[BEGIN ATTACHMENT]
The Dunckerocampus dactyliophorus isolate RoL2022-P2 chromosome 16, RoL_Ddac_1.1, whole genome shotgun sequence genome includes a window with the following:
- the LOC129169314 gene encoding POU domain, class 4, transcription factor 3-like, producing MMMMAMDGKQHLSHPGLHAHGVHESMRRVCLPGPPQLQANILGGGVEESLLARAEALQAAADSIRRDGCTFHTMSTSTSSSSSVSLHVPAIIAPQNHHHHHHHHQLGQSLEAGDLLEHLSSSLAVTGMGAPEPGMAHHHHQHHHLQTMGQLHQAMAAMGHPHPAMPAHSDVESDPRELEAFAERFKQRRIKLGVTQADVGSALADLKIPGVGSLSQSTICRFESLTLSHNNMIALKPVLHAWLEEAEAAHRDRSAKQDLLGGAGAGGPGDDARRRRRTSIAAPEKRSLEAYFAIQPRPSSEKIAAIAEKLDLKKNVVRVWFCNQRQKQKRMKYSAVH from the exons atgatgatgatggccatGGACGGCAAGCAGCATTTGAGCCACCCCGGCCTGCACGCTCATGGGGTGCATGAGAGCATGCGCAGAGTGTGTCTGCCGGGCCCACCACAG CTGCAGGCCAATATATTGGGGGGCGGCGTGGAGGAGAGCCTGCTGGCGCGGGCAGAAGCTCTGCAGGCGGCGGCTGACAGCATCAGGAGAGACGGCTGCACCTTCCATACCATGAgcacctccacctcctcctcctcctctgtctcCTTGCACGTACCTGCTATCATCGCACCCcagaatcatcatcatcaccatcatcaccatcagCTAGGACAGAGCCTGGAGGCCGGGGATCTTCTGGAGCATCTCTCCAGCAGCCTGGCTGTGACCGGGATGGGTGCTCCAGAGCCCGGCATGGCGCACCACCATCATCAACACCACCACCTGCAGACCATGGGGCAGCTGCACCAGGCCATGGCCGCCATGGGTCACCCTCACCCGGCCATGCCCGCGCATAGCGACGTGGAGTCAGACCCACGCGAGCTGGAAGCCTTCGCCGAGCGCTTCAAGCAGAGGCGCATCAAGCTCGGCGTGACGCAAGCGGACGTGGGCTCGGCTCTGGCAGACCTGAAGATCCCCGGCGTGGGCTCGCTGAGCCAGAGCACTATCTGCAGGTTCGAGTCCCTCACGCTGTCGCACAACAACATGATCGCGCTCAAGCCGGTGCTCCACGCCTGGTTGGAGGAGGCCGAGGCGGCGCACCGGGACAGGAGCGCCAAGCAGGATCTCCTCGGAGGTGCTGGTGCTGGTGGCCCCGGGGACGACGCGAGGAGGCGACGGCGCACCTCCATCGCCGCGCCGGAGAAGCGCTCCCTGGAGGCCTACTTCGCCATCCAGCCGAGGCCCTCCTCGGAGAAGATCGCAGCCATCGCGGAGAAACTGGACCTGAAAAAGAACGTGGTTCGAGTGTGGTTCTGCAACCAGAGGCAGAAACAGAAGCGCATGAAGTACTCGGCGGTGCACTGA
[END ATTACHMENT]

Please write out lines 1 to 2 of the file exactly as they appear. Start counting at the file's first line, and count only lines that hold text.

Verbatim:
The Dunckerocampus dactyliophorus isolate RoL2022-P2 chromosome 16, RoL_Ddac_1.1, whole genome shotgun sequence genome includes a window with the following:
- the LOC129169314 gene encoding POU domain, class 4, transcription factor 3-like, producing MMMMAMDGKQHLSHPGLHAHGVHESMRRVCLPGPPQLQANILGGGVEESLLARAEALQAAADSIRRDGCTFHTMSTSTSSSSSVSLHVPAIIAPQNHHHHHHHHQLGQSLEAGDLLEHLSSSLAVTGMGAPEPGMAHHHHQHHHLQTMGQLHQAMAAMGHPHPAMPAHSDVESDPRELEAFAERFKQRRIKLGVTQADVGSALADLKIPGVGSLSQSTICRFESLTLSHNNMIALKPVLHAWLEEAEAAHRDRSAKQDLLGGAGAGGPGDDARRRRRTSIAAPEKRSLEAYFAIQPRPSSEKIAAIAEKLDLKKNVVRVWFCNQRQKQKRMKYSAVH from the exons atgatgatgatggccatGGACGGCAAGCAGCATTTGAGCCACCCCGGCCTGCACGCTCATGGGGTGCATGAGAGCATGCGCAGAGTGTGTCTGCCGGGCCCACCACAG CTGCAGGCCAATATATTGGGGGGCGGCGTGGAGGAGAGCCTGCTGGCGCGGGCAGAAGCTCTGCAGGCGGCGGCTGACAGCATCAGGAGAGACGGCTGCACCTTCCATACCATGAgcacctccacctcctcctcctcctctgtctcCTTGCACGTACCTGCTATCATCGCACCCcagaatcatcatcatcaccatcatcaccatcagCTAGGACAGAGCCTGGAGGCCGGGGATCTTCTGGAGCATCTCTCCAGCAGCCTGGCTGTGACCGGGATGGGTGCTCCAGAGCCCGGCATGGCGCACCACCATCATCAACACCACCACCTGCAGACCATGGGGCAGCTGCACCAGGCCATGGCCGCCATGGGTCACCCTCACCCGGCCATGCCCGCGCATAGCGACGTGGAGTCAGACCCACGCGAGCTGGAAGCCTTCGCCGAGCGCTTCAAGCAGAGGCGCATCAAGCTCGGCGTGACGCAAGCGGACGTGGGCTCGGCTCTGGCAGACCTGAAGATCCCCGGCGTGGGCTCGCTGAGCCAGAGCACTATCTGCAGGTTCGAGTCCCTCACGCTGTCGCACAACAACATGATCGCGCTCAAGCCGGTGCTCCACGCCTGGTTGGAGGAGGCCGAGGCGGCGCACCGGGACAGGAGCGCCAAGCAGGATCTCCTCGGAGGTGCTGGTGCTGGTGGCCCCGGGGACGACGCGAGGAGGCGACGGCGCACCTCCATCGCCGCGCCGGAGAAGCGCTCCCTGGAGGCCTACTTCGCCATCCAGCCGAGGCCCTCCTCGGAGAAGATCGCAGCCATCGCGGAGAAACTGGACCTGAAAAAGAACGTGGTTCGAGTGTGGTTCTGCAACCAGAGGCAGAAACAGAAGCGCATGAAGTACTCGGCGGTGCACTGA